Contributors
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Contributors

Kylie Cardell is a lecturer in English and creative writing at Flinders University, South Australia. She has published various articles on contemporary life writing and is the author of the forthcoming monograph, The Contemporary Uses of the Diary (U of Wisconsin P).

Ken Cormier is the author of two collections of stories and poems: Balance Act and The Tragedy in My Neighborhood. His radio fiction and documentary pieces have aired on public-radio affiliates around the US and on the BBC in the United Kingdom. His experimental documentary, “Voices of the Dead,” won the Missouri Review’s Audio Competition in 2011. He is an assistant professor of English and creative writing at Quinnipiac University.

Helen Dampier is a senior lecturer in social and cultural history at Leeds Metropolitan University, UK, and co-investigator on the Olive Schreiner Letters Project. Her research interests include life writing, historiography, and nineteenth- and twentieth-century South African history.

Kate Douglas is an associate professor in the School of Humanities at Flinders University (South Australia). She is the author of Contesting Childhood: Autobiography, Trauma and Memory (Rutgers UP, 2010) and the co-editor (with Gillian Whitlock) of Trauma Texts (Routledge, 2009).

Meghan Marie Hammond teaches at New York University. Her work has appeared in Kazuo Ishiguro: New Critical Visions of the Novels (Palgrave Macmillan, 2011), Ford Maddox Ford and America (Rodopi, 2012), and The Nautilus: A Maritime Journal of Literature, History, and Culture. She is currently finishing her first book, Empathy and the Psychology of Literary Modernism.

Monica Latham is a senior lecturer of British literature in the English Department of the Université de Lorraine, Nancy, France, and a specialist in Virginia Woolf and genetic criticism. She has published numerous articles on modernist and postmodernist authors and co-edited several collections of essays: Left Out: Texts and Ur-texts (2009), The Lives of the Book: Past, Present and to Come (2010), Book Practices and Textual Itineraries 1: Tracing the Contours of Literary [End Page 435] Works (2011), and Book Practices and Textual Itineraries 2: From Text(s) to Book(s) (forthcoming 2013).

Rachel Pang is a sessional lecturer in the Department for the Study of Religion at the University of Toronto. A graduate of the University of Virginia’s Ph.D. program in Sino-Tibetan religion, her research focuses on the collected works of Shabkar Tsokdruk Rangdrol (1781–1851) in fourteen volumes, the nineteenth-century nonsectarian “movement” in eastern Tibet, and Buddhist life writing.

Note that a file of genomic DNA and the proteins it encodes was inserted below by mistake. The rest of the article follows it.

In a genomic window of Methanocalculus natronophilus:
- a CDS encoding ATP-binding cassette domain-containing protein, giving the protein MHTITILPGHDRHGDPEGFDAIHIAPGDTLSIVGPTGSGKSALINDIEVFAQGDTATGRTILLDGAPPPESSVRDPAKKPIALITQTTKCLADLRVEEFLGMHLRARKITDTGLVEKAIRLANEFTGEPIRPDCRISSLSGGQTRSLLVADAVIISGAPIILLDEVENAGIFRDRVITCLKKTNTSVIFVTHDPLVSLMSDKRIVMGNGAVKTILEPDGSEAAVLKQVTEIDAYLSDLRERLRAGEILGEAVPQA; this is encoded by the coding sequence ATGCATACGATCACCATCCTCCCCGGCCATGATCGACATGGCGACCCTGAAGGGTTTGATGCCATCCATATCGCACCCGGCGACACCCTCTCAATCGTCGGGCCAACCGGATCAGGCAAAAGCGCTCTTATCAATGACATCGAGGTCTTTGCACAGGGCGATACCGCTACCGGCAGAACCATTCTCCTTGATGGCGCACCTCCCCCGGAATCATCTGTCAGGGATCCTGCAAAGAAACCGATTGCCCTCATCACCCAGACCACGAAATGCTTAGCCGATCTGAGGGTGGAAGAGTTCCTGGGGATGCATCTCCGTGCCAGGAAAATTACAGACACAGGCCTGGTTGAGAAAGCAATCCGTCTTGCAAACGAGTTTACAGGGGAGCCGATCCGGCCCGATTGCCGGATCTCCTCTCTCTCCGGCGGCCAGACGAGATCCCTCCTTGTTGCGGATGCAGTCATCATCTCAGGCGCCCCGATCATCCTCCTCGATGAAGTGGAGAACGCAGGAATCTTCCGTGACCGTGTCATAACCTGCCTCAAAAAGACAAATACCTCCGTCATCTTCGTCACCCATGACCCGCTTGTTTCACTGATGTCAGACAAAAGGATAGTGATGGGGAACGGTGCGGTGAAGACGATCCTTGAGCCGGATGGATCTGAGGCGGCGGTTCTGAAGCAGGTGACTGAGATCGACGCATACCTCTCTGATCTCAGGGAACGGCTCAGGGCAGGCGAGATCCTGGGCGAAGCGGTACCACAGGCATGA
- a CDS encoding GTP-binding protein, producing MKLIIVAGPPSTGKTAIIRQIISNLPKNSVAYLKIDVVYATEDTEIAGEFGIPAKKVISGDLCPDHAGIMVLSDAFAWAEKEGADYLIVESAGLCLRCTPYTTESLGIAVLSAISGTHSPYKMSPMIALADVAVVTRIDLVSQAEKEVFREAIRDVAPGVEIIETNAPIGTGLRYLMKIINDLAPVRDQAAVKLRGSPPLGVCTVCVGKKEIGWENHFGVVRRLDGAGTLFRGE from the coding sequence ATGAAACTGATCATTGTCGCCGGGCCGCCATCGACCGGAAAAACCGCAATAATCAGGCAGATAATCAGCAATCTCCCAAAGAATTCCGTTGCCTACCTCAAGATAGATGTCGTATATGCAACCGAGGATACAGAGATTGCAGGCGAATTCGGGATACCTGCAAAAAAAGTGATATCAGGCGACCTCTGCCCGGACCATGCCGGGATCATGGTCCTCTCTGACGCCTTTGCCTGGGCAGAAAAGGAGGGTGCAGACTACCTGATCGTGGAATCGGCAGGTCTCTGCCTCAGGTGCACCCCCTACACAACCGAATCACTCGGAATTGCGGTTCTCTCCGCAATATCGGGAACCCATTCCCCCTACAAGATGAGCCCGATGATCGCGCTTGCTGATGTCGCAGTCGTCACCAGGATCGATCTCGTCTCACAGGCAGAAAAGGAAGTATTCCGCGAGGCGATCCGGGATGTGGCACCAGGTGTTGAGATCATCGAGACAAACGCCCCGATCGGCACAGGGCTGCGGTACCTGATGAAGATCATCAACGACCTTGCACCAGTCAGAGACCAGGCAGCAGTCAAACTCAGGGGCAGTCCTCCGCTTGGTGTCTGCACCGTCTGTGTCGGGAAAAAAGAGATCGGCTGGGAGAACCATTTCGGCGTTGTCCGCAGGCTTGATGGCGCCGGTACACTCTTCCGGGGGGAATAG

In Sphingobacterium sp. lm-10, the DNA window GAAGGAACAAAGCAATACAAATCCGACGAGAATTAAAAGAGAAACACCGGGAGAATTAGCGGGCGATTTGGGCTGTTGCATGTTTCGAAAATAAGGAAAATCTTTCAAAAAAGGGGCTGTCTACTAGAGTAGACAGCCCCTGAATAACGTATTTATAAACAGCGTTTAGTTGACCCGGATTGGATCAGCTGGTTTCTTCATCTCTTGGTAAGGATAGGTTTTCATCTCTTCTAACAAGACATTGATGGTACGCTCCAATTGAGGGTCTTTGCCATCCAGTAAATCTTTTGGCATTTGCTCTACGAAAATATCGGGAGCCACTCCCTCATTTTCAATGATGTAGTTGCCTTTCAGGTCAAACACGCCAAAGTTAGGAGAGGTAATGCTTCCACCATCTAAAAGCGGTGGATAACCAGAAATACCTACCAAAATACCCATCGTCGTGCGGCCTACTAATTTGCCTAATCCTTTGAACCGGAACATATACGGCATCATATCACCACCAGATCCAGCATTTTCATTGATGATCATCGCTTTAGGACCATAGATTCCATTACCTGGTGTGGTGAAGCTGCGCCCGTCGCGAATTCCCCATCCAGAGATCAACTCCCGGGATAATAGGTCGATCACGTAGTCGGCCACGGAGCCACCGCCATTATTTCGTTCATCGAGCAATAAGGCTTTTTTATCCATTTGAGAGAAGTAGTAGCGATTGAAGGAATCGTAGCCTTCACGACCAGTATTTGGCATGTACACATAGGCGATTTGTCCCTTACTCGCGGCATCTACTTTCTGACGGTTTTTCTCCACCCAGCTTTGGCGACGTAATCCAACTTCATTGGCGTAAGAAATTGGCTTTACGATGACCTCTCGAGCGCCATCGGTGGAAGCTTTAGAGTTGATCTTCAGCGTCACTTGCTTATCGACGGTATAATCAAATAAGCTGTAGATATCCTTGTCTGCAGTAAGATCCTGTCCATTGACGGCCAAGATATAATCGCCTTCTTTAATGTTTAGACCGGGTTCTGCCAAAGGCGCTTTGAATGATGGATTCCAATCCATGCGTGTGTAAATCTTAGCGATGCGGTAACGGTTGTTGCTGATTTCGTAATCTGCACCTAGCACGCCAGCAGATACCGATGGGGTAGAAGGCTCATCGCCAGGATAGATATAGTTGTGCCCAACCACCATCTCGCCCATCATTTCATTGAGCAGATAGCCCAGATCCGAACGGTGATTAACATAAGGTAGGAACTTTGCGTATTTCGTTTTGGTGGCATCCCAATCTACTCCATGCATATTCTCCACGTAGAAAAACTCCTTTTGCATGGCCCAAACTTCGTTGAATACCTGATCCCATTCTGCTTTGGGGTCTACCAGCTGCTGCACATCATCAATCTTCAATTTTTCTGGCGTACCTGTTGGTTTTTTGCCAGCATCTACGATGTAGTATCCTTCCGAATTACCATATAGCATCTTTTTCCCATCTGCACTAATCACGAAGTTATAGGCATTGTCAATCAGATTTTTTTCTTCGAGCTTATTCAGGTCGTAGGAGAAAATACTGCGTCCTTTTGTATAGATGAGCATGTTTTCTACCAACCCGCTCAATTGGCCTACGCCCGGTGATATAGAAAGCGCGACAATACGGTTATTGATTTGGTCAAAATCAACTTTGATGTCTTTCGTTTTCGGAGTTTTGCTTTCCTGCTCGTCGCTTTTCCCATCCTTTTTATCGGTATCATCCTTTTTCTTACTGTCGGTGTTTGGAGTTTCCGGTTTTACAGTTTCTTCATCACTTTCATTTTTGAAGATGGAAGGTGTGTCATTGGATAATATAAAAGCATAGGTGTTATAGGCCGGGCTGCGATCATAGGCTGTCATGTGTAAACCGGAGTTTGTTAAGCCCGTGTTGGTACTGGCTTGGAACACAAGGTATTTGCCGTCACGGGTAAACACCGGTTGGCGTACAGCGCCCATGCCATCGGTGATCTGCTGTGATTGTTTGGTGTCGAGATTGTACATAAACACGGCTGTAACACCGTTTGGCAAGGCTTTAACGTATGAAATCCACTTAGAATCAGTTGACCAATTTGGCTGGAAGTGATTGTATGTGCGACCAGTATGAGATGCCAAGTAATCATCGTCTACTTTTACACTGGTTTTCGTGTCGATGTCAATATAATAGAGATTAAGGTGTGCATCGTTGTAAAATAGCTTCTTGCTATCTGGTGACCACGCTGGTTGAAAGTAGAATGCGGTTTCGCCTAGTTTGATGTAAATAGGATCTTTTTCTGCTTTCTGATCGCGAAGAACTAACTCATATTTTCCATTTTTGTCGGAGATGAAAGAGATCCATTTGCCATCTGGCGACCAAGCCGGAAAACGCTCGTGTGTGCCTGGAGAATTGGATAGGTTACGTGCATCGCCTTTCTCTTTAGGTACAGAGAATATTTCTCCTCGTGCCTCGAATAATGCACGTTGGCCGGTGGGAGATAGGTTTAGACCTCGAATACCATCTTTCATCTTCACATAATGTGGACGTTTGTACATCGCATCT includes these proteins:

Deborah Lee Prescott is an associate professor of English at Palm Beach Atlantic University. Her scholarship focuses upon Holocaust survivors’ autobiographies; she is chiefly interested in how survivors explore the religious implications of the Holocaust in their memoirs. Her book, Imagery from Genesis in Holocaust Memoirs: A Critical Study, was published in 2010 by McFarland.

Andrea Salter is a research associate on the Whites Writing Whiteness in Sociology, University of Edinburgh, UK. She is also working on the Economics in the Public Sphere project at the University of Cambridge. Her ESRC-funded doctoral thesis concerned Mass Observation women’s wartime diaries. She has taught at both undergraduate and postgraduate levels and is particularly interested in letterness and stories.

Liz Stanley is a professor of sociology, Director of the Centre for Narrative & Auto/Biographical Studies at the University of Edinburgh, and an ESRC Professorial Research Fellow. Her most recent books are the monograph Mourning Becomes . . . Post/Memory, Commemoration & the Concentration Camps of the South Africa War (Manchester UP in the UK, Wits UP in South Africa) and the edited collection, Documents of Life Revisited (Ashgate [UK] 2013).

Matthew Sutton holds a Ph.D. in American Studies from the College of William and Mary. His current research project is on the portrayal of the segregated US South in popular musicians’ autobiographies.

Trudi Witonsky is Director of Freshman English and teaches American/Multicultural Literature at the University of Wisconsin-Whitewater. She is currently working on an essay exploring the artistic influence of Muriel Rukeyser on Adrienne Rich. [End Page 436]

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